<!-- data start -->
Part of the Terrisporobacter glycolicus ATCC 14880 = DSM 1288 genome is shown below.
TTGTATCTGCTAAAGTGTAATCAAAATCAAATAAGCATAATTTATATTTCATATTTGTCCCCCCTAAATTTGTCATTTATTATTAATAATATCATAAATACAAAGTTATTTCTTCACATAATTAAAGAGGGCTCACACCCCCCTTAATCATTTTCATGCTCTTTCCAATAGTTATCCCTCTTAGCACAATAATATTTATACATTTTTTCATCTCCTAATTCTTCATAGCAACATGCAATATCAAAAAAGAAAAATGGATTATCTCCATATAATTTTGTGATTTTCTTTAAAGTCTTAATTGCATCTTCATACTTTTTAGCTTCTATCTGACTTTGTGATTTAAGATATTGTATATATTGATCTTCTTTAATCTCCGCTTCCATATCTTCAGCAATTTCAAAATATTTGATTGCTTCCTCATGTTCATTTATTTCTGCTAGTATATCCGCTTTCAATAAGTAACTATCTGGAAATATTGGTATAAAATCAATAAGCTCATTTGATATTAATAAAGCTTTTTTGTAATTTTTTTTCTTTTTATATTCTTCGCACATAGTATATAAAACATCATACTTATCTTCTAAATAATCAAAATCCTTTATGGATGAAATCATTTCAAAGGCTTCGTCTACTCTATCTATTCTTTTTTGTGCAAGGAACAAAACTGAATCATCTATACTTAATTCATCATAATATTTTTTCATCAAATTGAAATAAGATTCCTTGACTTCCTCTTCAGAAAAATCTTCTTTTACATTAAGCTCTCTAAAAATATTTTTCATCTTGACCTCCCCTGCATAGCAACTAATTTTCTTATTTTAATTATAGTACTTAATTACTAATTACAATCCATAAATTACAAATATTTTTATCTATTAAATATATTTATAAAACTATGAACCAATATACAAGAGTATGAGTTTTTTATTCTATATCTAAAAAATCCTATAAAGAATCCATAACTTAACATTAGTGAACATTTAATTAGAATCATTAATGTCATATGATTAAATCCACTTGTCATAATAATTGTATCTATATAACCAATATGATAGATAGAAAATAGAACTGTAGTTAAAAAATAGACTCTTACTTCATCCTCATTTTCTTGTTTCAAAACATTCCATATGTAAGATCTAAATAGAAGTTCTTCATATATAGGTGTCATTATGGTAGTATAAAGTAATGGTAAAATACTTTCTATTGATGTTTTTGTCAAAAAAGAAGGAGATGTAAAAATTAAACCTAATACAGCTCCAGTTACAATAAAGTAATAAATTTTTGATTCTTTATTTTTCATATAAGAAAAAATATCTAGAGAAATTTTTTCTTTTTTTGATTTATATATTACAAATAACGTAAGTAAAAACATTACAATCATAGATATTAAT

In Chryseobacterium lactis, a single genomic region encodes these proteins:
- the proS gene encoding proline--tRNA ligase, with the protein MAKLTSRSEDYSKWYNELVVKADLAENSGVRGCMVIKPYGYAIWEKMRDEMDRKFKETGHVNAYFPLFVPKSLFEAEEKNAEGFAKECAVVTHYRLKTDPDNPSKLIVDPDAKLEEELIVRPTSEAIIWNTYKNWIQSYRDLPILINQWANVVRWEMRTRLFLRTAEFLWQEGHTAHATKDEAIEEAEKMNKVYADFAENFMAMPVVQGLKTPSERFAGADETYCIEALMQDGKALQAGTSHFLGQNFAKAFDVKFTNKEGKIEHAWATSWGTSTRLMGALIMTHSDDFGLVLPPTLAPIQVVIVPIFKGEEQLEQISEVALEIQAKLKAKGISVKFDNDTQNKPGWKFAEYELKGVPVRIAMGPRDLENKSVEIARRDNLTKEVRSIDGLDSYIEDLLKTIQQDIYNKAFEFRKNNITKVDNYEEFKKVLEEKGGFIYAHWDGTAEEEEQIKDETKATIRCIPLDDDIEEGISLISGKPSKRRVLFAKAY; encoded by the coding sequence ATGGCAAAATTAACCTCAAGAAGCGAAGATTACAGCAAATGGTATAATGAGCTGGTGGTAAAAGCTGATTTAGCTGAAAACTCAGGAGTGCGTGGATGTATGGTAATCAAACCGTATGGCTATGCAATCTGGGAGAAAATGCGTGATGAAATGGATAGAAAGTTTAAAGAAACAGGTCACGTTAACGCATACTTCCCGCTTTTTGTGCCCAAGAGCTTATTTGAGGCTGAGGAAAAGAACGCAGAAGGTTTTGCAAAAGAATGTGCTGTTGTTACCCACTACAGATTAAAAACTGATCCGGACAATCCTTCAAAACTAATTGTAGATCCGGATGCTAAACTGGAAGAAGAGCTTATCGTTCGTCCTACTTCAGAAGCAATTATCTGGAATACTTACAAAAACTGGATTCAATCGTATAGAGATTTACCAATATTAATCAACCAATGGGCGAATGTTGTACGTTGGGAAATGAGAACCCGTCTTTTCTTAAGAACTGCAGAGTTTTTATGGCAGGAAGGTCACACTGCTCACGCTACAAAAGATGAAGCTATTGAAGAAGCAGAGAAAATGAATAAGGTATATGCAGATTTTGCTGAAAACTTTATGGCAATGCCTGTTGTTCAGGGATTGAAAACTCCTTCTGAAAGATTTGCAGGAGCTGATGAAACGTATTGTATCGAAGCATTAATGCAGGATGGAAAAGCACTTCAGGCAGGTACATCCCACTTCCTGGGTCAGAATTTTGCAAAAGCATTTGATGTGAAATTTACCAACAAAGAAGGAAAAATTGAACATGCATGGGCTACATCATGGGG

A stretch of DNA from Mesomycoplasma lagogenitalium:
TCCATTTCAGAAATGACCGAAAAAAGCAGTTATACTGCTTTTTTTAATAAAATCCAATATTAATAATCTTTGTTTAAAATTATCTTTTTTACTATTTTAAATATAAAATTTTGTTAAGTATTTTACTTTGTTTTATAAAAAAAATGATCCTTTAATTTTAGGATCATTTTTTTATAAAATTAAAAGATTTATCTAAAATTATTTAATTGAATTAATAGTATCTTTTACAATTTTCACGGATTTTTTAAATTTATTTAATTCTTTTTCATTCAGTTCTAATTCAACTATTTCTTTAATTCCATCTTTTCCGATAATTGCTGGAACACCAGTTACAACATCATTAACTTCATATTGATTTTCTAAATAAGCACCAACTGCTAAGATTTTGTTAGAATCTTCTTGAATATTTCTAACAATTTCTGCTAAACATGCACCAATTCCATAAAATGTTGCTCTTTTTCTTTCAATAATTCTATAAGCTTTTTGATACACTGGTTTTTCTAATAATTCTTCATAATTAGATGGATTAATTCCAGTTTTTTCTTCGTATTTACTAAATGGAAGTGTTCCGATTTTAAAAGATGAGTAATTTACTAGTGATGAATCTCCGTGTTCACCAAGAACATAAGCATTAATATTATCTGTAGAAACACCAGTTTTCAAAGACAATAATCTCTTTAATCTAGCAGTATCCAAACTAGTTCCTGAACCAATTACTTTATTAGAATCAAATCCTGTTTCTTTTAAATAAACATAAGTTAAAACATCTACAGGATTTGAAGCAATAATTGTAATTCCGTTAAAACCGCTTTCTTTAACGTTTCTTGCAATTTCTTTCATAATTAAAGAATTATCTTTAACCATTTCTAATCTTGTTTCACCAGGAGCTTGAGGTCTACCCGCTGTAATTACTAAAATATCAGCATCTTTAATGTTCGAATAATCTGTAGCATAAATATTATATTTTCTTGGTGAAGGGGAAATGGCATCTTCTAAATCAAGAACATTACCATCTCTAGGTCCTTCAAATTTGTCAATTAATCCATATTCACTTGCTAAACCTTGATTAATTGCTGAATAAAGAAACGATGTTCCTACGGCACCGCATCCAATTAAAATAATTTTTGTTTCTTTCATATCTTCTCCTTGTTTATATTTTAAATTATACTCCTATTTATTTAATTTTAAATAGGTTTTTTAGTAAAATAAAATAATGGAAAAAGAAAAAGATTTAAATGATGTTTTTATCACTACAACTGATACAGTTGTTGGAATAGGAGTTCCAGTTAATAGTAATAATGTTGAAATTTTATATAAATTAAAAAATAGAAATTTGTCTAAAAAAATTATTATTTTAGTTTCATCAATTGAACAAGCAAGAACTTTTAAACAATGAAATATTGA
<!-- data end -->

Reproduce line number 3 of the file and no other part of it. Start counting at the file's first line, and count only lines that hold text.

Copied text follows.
In Chryseobacterium lactis, a single genomic region encodes these proteins: